A few months later, a European consortium was able to refine the calculations by adding the effect of surface waves.

They suggested the most likely crash-site region of the MH370 was located west of Australia, north of the then search area.

a close up of a map: The doomed Malaysia Airline MH370 went missing with 239 people onboard © ITV The doomed Malaysia Airline MH370 went missing with 239 people onboard a person in a car: Military officer looks out a window during a mission to find the doomed flight © REUTERS Military officer looks out a window during a mission to find the doomed flight

But after searches proved fruitless, researchers from different backgrounds continued their work on simulating the drift or marine debris.

The goal was to establish strategies for future quasi-real-time applications of the drift of objects or organisms in the ocean.

They addressed the importance of considering surface waves in the calculations, of using advanced simulation techniques and statistics, and whether or not the use of more pieces of debris would refine their results.

The researchers assessed the differences in using the methods of forward- and backward-tracking in time.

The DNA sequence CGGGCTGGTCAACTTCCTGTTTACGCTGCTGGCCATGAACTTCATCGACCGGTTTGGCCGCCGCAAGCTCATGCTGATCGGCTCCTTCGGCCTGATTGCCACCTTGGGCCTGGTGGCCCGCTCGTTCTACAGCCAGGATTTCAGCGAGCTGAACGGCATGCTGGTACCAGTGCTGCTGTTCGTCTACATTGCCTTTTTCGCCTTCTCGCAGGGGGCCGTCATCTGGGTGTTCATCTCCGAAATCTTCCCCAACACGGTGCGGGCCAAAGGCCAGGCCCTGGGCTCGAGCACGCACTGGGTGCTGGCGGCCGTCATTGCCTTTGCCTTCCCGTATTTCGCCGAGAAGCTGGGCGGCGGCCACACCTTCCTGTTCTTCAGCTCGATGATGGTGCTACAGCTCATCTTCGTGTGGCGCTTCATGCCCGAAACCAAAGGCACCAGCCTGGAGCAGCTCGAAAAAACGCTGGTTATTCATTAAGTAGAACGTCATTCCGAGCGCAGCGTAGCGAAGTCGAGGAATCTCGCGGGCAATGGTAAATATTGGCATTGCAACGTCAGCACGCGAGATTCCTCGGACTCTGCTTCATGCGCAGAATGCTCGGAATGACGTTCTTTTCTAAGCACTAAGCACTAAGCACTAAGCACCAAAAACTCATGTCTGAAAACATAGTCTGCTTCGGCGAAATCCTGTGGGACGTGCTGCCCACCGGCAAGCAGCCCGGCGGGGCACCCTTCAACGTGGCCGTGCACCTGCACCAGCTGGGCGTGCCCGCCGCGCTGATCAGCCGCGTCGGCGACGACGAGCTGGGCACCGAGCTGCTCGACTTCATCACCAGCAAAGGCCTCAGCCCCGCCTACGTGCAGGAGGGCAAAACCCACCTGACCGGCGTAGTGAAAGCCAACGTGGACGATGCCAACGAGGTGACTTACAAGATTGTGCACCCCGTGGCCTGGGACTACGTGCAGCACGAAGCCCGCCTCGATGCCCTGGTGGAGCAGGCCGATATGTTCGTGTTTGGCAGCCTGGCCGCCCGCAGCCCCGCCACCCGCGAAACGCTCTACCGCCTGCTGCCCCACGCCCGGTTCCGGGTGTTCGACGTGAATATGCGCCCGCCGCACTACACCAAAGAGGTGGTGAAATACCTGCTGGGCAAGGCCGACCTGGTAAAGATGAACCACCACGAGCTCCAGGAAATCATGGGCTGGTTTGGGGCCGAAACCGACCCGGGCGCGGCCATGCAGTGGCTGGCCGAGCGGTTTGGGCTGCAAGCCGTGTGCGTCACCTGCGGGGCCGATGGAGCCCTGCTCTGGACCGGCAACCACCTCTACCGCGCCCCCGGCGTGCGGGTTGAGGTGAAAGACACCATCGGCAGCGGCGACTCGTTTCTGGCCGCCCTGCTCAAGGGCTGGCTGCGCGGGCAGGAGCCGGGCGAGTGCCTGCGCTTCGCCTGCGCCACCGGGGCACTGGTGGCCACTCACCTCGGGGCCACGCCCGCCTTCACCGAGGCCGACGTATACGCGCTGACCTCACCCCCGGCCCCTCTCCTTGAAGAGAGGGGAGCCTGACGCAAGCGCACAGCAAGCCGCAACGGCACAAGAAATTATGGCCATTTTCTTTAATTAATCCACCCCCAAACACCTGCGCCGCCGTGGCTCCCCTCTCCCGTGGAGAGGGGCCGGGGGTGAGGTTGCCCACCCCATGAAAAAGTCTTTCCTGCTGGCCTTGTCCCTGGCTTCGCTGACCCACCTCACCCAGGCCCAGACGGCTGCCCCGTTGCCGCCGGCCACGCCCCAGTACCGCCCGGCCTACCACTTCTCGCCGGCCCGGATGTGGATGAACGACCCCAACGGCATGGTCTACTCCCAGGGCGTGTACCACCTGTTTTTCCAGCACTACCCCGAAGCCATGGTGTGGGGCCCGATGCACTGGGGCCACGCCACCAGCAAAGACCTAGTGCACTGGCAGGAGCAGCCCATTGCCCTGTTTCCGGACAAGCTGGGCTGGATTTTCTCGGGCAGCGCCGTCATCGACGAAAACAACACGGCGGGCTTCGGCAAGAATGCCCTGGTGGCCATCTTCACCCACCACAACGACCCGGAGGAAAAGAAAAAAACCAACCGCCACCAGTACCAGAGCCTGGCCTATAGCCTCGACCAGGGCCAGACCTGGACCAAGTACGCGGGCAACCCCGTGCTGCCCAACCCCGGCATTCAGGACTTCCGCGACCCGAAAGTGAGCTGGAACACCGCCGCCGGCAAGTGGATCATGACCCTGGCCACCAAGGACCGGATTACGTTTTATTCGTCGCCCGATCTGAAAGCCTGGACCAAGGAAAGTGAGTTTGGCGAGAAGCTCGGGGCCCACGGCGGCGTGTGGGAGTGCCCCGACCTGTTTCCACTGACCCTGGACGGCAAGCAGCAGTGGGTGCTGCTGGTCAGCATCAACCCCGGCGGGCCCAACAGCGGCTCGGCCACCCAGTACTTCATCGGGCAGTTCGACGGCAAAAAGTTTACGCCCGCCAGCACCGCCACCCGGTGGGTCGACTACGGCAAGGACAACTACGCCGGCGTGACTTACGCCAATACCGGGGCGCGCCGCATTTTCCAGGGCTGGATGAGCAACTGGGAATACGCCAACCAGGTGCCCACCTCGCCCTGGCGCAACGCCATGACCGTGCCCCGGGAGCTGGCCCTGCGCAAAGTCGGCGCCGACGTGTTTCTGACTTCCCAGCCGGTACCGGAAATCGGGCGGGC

The path of an object can be traced back in time or can be predicted.

a yellow boat in the water: An autonomous underwater vehicle was deployed into the southern Indian Ocean in search of the missing flight MH370 © REUTERS An autonomous underwater vehicle was deployed into the southern Indian Ocean in search of the missing flight MH370

Dr Durgadoo added: "The different tracking approaches provide a robust methodology and enable an assessment of uncertainties.

"These can be minimised by simulating sufficient numbers of virtual objects."

In the case of MH370, the team also extended their initial analysis, which was based solely on the flaperon found on La Réunion in 2015, to also include other items of debris that were recovered in other locations.

Despite considering these other wreckage parts, the crash area could still not be refined.

a person posing for the camera: A girl looks at a board with messages of support and hope for missing passengers © Provided by Trinity Mirror Shared Services Limited A girl looks at a board with messages of support and hope for missing passengers

But Dr Durgadoo cautioned: "We note in particular that the area searched by the Australian Transport Safety Bureau overlaps with the region of highest probabilities that intersects the arc."

With no further information available to use, Professor Arne Biastoch at GEOMAR said the current estimations suggest that, with at least five items of debris, an optimal area for the most probably crash-site region can be achieved.

While there is very little hope for new information on the drift characteristics of MH370 debris Dr Durgadoo said: "The exercise of estimating the surface drift of debris from MH370 has led to an improved preparedness for future applications".

The study was published in the Journal of Operational Oceanography.